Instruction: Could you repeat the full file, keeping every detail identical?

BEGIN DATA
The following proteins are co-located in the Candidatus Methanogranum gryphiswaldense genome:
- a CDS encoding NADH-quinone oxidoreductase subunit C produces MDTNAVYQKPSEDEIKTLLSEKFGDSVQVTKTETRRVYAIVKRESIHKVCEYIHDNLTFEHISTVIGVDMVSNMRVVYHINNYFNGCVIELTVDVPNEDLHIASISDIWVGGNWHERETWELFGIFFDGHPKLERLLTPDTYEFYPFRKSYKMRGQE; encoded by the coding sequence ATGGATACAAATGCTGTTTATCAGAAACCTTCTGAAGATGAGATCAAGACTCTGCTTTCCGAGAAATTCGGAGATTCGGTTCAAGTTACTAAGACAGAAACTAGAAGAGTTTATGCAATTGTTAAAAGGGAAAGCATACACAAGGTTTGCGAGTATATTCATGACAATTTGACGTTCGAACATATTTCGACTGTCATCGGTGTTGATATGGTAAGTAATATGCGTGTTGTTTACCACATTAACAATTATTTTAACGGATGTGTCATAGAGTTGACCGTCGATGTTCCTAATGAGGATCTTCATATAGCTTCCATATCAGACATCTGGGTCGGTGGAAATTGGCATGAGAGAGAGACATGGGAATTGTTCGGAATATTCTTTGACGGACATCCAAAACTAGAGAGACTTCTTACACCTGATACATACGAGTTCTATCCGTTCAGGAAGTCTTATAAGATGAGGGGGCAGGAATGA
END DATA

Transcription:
The following proteins are co-located in the Candidatus Methanogranum gryphiswaldense genome:
- a CDS encoding NADH-quinone oxidoreductase subunit C produces MDTNAVYQKPSEDEIKTLLSEKFGDSVQVTKTETRRVYAIVKRESIHKVCEYIHDNLTFEHISTVIGVDMVSNMRVVYHINNYFNGCVIELTVDVPNEDLHIASISDIWVGGNWHERETWELFGIFFDGHPKLERLLTPDTYEFYPFRKSYKMRGQE; encoded by the coding sequence ATGGATACAAATGCTGTTTATCAGAAACCTTCTGAAGATGAGATCAAGACTCTGCTTTCCGAGAAATTCGGAGATTCGGTTCAAGTTACTAAGACAGAAACTAGAAGAGTTTATGCAATTGTTAAAAGGGAAAGCATACACAAGGTTTGCGAGTATATTCATGACAATTTGACGTTCGAACATATTTCGACTGTCATCGGTGTTGATATGGTAAGTAATATGCGTGTTGTTTACCACATTAACAATTATTTTAACGGATGTGTCATAGAGTTGACCGTCGATGTTCCTAATGAGGATCTTCATATAGCTTCCATATCAGACATCTGGGTCGGTGGAAATTGGCATGAGAGAGAGACATGGGAATTGTTCGGAATATTCTTTGACGGACATCCAAAACTAGAGAGACTTCTTACACCTGATACATACGAGTTCTATCCGTTCAGGAAGTCTTATAAGATGAGGGGGCAGGAATGA